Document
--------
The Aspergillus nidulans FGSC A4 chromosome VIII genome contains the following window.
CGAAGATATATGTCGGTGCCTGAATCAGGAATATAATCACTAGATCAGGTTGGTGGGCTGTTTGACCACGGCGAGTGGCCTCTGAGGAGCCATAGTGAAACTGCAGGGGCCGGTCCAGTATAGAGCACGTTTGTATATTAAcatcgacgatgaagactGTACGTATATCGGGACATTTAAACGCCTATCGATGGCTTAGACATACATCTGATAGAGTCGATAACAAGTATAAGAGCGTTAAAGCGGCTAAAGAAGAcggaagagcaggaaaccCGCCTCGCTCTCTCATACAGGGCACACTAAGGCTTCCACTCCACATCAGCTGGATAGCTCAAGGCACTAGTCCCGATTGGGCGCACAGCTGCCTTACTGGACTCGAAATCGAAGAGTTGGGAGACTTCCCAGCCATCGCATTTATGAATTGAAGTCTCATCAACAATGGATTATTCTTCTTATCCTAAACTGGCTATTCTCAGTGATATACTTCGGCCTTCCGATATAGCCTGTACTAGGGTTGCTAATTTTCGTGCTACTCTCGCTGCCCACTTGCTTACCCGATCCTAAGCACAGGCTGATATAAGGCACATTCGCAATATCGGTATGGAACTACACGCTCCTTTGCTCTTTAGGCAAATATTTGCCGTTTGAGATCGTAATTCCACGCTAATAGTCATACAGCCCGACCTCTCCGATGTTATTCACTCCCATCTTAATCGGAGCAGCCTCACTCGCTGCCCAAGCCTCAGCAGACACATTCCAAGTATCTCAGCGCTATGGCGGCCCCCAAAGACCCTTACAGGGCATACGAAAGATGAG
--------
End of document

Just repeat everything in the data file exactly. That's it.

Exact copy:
The Aspergillus nidulans FGSC A4 chromosome VIII genome contains the following window.
CGAAGATATATGTCGGTGCCTGAATCAGGAATATAATCACTAGATCAGGTTGGTGGGCTGTTTGACCACGGCGAGTGGCCTCTGAGGAGCCATAGTGAAACTGCAGGGGCCGGTCCAGTATAGAGCACGTTTGTATATTAAcatcgacgatgaagactGTACGTATATCGGGACATTTAAACGCCTATCGATGGCTTAGACATACATCTGATAGAGTCGATAACAAGTATAAGAGCGTTAAAGCGGCTAAAGAAGAcggaagagcaggaaaccCGCCTCGCTCTCTCATACAGGGCACACTAAGGCTTCCACTCCACATCAGCTGGATAGCTCAAGGCACTAGTCCCGATTGGGCGCACAGCTGCCTTACTGGACTCGAAATCGAAGAGTTGGGAGACTTCCCAGCCATCGCATTTATGAATTGAAGTCTCATCAACAATGGATTATTCTTCTTATCCTAAACTGGCTATTCTCAGTGATATACTTCGGCCTTCCGATATAGCCTGTACTAGGGTTGCTAATTTTCGTGCTACTCTCGCTGCCCACTTGCTTACCCGATCCTAAGCACAGGCTGATATAAGGCACATTCGCAATATCGGTATGGAACTACACGCTCCTTTGCTCTTTAGGCAAATATTTGCCGTTTGAGATCGTAATTCCACGCTAATAGTCATACAGCCCGACCTCTCCGATGTTATTCACTCCCATCTTAATCGGAGCAGCCTCACTCGCTGCCCAAGCCTCAGCAGACACATTCCAAGTATCTCAGCGCTATGGCGGCCCCCAAAGACCCTTACAGGGCATACGAAAGATGAG